Thursday, May 31, 2018

Joanne Droppers : 1932 - 2018




Joanne Patricia Droppers, age 86, died peacefully at the Masconomet Healthcare Center, in Topsfield, MA, on Wednesday, May 23, 2018, after a short illness.

She was born in Ithaca, NY, March 29, 1932. She was the youngest child of Walter C. and Minnie W. Muenscher.

She graduated from Cornell University with a BA in music in 1953. While at Cornell, she met and dated Garrett Droppers who sang bass in the choir she directed. They were married on August 29, 1953. They lived in Madison, WI, and Orono, ME, before settling in Alfred, NY, in 1961, where Garrett was a history professor. In addition to being a housewife and mother, she was employed from time to time as an administrative assistant. She spent countless hours assisting her husband in the typing and formatting of his doctoral thesis, making sure the English and Latin text matched on facing pages. Musically, Mrs. Droppers loved playing piano and singing with her family. She was organist for several Episcopal congregations, a hand bell ringer, and played violin in local community orchestras. Her crowning musical achievement was becoming a carillonneur member of the American Guild of Carillonneurs in 1976. She was appointed the Alfred University Carillonneur in 1977, a position she held until retirement in 1994. She toured the United States and Canada playing many North American carillons, and composed or arranged a number of songs for carillon, ranging from Bach’s Suite #II for Lute to Tubular Bells. A favorite in Alfred was the Oscar Meyer Weiner song which she arranged for Alfred’s annual “Hot Dog Day” celebration and fundraiser. Mrs. Droppers also served the Alfred and surrounding communities by working with migrant worker resettlement, housing for seniors, and serving on the local school board.

Upon her retirement in 1994, she moved to Arlington, VA, to be near her grandsons. While in Arlington, she continued her musical pursuits by playing the carillons in the area, helping the St. George's Church Arlington choir and serving as substitute organist. She tutored several wonderful students in English as a Second Language and worked with volunteer organizations including St. George’s food pantry, Arlington Re-Leaf, and the local winter homeless shelter as well as enjoying opportunities to join demonstrations in our nation’s capital. She also welcomed visits from friends and shared with them the many ethnic restaurants in the area.

In 2005, once her grandsons were grown, she followed a good friend, Lewis Lowe, to Fargo, ND, where there was an open sky, it was easier to cross the street and there was more snow. She was an active member of St. Stephen’s Episcopal Church of Fargo, where she made new friends, helped with outreach efforts, and was instrumental in the church installing a peace pole.

Mrs. Droppers returned to the East coast in 2012, where she resided in Lynn, MA, to live close to her daughter. There she was a member of St. Stephen’s Memorial Episcopal Church in Lynn, where she served on the vestry, worked in the food pantry, helped distribute books to children, and worked to increase dialog between the local community and the Lynn Police Department.

She was preceded in death by her parents, her husband Garrett Droppers (who died in 1986), her brother Frank (who died in childhood), and her two sisters, Elizabeth DeVelbiss and Helen Tryon, and her close friend Shirley Galle. She is survived by her three children: Seton Droppers, (Patty), Arlington, VA; Christopher Droppers, (Jennifer Edwards), Staten Island, NY; Ann Droppers, Ipswich, MA; two grandchildren: Geoffrey Droppers, Portland, ME; Gregory Droppers, (Tiffany), Arlington, VA; and two great-grandchildren, Jovani and Hunter, both of Arlington, VA; sister-in-law Mary Ellen Droppers, Greensboro, NC; numerous nieces and nephews; and close friend Kathryn Satewicz, Madison, WI.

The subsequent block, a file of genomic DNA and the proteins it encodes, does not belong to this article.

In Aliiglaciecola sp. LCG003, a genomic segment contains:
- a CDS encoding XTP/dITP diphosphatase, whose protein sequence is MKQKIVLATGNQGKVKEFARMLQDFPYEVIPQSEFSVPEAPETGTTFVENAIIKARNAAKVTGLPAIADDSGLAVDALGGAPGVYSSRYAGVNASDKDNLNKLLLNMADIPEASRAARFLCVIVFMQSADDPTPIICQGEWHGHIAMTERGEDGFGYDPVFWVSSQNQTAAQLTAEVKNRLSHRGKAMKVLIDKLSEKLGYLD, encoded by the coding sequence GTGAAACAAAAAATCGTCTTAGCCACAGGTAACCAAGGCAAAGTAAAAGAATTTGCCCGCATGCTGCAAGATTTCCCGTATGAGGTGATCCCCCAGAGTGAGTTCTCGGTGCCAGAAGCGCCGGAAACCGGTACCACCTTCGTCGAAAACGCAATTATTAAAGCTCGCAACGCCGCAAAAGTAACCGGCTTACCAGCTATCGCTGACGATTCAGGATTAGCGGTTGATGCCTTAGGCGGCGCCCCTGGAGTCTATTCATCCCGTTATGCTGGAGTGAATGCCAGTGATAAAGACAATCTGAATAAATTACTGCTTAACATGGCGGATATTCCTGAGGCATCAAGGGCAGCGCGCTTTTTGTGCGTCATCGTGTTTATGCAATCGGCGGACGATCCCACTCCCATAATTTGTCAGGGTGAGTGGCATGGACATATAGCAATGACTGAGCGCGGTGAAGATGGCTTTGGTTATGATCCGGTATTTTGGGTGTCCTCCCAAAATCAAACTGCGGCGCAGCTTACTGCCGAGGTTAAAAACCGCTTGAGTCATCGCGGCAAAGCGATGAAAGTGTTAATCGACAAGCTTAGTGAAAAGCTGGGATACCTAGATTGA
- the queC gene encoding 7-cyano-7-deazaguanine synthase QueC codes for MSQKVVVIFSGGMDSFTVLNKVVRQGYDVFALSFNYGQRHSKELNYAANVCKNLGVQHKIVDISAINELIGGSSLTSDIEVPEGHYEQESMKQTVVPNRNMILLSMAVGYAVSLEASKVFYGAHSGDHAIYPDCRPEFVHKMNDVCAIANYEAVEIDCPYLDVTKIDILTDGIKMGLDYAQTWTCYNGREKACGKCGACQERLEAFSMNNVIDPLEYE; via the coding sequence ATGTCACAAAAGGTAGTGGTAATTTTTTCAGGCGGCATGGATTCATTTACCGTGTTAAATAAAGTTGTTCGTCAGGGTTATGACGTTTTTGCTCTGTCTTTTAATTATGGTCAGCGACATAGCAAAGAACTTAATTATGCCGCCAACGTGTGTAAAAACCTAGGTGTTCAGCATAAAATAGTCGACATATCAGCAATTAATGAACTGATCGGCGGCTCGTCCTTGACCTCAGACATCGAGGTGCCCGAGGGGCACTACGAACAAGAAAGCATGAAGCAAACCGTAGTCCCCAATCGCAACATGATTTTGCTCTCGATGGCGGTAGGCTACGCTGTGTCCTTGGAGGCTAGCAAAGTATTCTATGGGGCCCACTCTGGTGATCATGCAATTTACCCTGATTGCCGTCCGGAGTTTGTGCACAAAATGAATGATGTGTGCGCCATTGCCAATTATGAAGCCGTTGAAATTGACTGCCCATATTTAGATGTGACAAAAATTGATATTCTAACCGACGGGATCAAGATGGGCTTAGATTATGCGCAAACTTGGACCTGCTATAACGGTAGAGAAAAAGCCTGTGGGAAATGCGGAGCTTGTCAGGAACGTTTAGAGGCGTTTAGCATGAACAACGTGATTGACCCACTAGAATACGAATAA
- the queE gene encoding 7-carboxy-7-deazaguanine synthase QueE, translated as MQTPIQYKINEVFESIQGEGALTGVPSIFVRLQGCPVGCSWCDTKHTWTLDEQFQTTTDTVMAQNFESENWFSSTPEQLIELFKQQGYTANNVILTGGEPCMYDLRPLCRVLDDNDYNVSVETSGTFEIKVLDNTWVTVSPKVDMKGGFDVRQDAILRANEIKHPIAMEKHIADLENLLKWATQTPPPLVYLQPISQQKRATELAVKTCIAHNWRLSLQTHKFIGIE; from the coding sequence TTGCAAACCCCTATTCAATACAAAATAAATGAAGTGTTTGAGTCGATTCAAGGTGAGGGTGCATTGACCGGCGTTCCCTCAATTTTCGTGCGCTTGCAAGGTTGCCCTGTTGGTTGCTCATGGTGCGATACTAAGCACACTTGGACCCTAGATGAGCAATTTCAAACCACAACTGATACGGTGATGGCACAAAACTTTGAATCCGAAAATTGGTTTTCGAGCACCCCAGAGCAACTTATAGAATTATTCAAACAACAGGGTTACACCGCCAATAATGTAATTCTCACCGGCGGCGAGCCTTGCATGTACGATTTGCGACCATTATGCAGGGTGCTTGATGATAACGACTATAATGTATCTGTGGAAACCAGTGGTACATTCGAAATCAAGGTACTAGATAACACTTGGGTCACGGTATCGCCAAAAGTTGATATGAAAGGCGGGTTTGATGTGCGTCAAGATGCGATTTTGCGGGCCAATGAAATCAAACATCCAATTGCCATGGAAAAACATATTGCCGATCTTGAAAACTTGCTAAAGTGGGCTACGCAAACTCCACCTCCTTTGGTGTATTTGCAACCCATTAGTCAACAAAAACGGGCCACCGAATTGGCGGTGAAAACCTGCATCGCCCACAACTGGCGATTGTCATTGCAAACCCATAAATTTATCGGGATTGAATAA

A funeral service will be held on Saturday, June 16, at 11 AM, at St. Stephen's Memorial Episcopal Church, Lynn MA. In lieu of flowers, donations may be sent to the Bergen Swamp Preservation Society (http://www.bergenswamp.org/), or the Cornell Botanic Gardens (http://www.cornellbotanicgardens.org/).



Playing Davis Memorial Carillon, Alfred University
(Alfred University)

Young Joanne in Ithaca New York

Thursday, February 1, 2018

The Crowd Won

"So Pilate gave his verdict that their demand should be granted." - Luke 23:24

The crowd won that morning. Mob rule. Jesus lost. We know, actually, that God won that day, we are saved. But still on that day the crowd won. We don't know if the crowd was "representative," we don't know if there were other leaders who would have acted differently. We don't know how we would have acted if we were in that crowd. Would we have joined in the cry "Crucify Him?"

And what of today? What crowds are out demanding something wrong? And winning. Today, around us. We must still have faith that God WILL use even these demands for good.

Monday, March 30, 2015

Mar 30 - Holy Week Mystery

Purge me from my sin, and I shall be pure; *
Wash me and I shall be clean indeed.
Psalm 51:8
Those who are sick or weak should be given a type of work or craft that will keep them busy without overwhelming them or driving them away.
Benedict's Rule 48:24 (Chittister, Pg. 216)
At every stage of our lives, every one of us has a sign of hope and faith and love and commitment to share with the people around us.
Chittister, Pg. 217
Stages of life -- I look with wonder at what is the same and what changes, where I let go and where I don't... 44 years ago I first listened to Jesus Christ Superstar. I was at a place where I was first trying on my own understanding of God's call and first pondering the mystery of Christ's sacrifice and God's salvation. Many Holy Weeks since I still listen to Jesus Christ Superstar, and still fall deeply into the music and words finding yet new meaning in Christ's sacrifice and God's salvation. As I ponder the events of Holy Week I am still amazed at the mystery and wonder of our Lord's precious gift.

A Note To Readers:

This entry is part of a series that is developing as I read The Rule of Benedict, A Spirituality for the 21st Century, Joan Chittister, OSB, Crossroads, 2010. I am offering this both to those at St. George's Episcopal Church, Arlington VA, that may be reading this book and to anyone that is interested.